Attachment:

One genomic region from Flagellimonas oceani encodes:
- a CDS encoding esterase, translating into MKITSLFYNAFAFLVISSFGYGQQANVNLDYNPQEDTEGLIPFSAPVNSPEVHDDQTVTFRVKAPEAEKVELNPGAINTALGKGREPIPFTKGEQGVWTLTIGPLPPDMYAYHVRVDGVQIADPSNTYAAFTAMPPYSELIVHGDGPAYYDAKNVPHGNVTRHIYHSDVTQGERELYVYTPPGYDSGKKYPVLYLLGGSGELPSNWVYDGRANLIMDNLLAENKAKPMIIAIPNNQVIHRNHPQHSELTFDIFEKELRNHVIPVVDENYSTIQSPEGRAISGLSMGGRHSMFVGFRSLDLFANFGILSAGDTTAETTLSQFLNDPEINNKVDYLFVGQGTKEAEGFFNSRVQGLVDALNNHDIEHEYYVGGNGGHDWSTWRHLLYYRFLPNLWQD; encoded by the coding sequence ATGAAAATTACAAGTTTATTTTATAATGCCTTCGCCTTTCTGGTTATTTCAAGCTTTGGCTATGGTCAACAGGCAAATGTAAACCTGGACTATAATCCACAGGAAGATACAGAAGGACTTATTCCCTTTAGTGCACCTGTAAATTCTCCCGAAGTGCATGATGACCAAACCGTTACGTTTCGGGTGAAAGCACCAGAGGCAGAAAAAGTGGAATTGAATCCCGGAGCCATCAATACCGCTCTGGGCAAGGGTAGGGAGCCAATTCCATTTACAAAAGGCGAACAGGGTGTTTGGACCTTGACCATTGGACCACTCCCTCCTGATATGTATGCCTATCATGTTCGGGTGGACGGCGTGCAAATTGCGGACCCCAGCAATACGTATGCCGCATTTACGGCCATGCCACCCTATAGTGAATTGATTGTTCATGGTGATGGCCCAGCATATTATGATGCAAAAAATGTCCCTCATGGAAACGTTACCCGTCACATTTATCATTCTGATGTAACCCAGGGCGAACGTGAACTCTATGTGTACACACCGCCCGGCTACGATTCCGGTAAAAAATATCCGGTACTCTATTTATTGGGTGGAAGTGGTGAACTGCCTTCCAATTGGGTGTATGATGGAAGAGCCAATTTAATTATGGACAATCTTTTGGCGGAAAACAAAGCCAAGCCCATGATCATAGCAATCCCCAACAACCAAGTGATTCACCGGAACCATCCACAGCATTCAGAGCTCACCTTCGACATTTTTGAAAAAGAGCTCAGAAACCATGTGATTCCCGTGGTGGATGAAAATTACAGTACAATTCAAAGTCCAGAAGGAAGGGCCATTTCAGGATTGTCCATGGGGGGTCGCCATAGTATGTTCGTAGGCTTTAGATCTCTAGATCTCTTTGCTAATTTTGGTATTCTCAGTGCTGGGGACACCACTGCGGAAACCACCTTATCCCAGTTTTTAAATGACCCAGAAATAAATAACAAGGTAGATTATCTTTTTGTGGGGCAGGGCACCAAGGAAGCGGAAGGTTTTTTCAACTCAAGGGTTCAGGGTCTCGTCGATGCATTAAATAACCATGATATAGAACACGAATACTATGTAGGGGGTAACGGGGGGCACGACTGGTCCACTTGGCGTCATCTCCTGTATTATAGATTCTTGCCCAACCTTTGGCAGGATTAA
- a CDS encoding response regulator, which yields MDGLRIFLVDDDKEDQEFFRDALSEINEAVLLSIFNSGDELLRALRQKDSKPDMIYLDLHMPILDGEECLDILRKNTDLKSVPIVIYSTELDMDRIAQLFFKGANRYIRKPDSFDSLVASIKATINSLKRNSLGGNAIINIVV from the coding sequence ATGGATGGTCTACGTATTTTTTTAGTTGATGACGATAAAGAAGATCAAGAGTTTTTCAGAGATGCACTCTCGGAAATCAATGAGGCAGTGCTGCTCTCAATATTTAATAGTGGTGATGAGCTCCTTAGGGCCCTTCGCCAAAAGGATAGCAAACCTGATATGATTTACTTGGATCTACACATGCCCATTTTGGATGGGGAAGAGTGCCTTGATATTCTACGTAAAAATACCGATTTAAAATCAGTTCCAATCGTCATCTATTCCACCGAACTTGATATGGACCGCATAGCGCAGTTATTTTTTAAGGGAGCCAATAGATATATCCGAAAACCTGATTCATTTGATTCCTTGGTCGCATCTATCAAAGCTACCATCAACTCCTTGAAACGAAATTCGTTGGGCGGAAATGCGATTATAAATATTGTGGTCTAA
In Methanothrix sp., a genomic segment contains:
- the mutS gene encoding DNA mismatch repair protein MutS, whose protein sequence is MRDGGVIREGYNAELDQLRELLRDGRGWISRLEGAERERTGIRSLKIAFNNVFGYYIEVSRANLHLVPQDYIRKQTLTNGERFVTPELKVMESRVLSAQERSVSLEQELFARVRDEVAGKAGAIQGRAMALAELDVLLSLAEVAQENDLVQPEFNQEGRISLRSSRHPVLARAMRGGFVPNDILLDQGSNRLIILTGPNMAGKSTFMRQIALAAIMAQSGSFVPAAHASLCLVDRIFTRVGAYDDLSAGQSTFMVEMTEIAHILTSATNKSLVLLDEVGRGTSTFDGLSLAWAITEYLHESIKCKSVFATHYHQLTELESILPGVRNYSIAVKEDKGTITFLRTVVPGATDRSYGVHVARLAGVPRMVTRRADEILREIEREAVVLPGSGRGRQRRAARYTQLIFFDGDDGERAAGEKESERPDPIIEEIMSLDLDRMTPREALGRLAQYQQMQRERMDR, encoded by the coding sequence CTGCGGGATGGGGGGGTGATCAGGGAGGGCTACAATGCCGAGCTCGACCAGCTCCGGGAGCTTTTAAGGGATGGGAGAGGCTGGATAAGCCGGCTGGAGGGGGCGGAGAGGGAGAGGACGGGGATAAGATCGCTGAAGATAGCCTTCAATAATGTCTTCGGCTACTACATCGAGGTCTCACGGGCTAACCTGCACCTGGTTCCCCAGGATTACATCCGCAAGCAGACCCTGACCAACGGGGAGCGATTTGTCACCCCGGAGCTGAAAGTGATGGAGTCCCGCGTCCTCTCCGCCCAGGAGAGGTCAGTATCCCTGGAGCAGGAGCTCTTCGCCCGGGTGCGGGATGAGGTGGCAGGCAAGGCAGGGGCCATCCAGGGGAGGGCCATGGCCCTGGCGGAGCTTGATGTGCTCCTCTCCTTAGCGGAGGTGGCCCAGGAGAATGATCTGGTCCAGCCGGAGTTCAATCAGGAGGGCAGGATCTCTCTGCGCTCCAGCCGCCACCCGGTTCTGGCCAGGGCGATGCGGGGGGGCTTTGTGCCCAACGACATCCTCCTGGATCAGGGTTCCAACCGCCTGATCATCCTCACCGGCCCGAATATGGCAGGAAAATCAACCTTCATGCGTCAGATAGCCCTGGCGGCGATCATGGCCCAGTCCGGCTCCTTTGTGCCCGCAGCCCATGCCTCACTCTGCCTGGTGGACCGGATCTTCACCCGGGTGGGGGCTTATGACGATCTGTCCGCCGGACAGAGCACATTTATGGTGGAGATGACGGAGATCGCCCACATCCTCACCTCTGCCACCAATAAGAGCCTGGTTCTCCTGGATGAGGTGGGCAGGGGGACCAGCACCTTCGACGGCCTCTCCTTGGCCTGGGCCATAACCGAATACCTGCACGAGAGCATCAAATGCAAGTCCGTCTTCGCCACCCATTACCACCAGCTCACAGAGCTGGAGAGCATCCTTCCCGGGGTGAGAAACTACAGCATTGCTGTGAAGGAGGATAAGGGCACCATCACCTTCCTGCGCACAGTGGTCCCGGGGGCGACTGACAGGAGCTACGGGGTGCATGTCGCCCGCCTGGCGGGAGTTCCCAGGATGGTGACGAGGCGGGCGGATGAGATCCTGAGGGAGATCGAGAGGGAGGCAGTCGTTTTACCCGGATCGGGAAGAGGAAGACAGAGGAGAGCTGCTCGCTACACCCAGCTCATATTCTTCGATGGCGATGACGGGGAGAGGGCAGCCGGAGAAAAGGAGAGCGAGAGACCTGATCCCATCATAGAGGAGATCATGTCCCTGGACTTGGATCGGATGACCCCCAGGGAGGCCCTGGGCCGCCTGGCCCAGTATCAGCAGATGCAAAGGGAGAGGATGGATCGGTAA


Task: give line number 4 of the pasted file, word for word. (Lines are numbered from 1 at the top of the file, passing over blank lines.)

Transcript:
In Methanothrix sp., a genomic segment contains: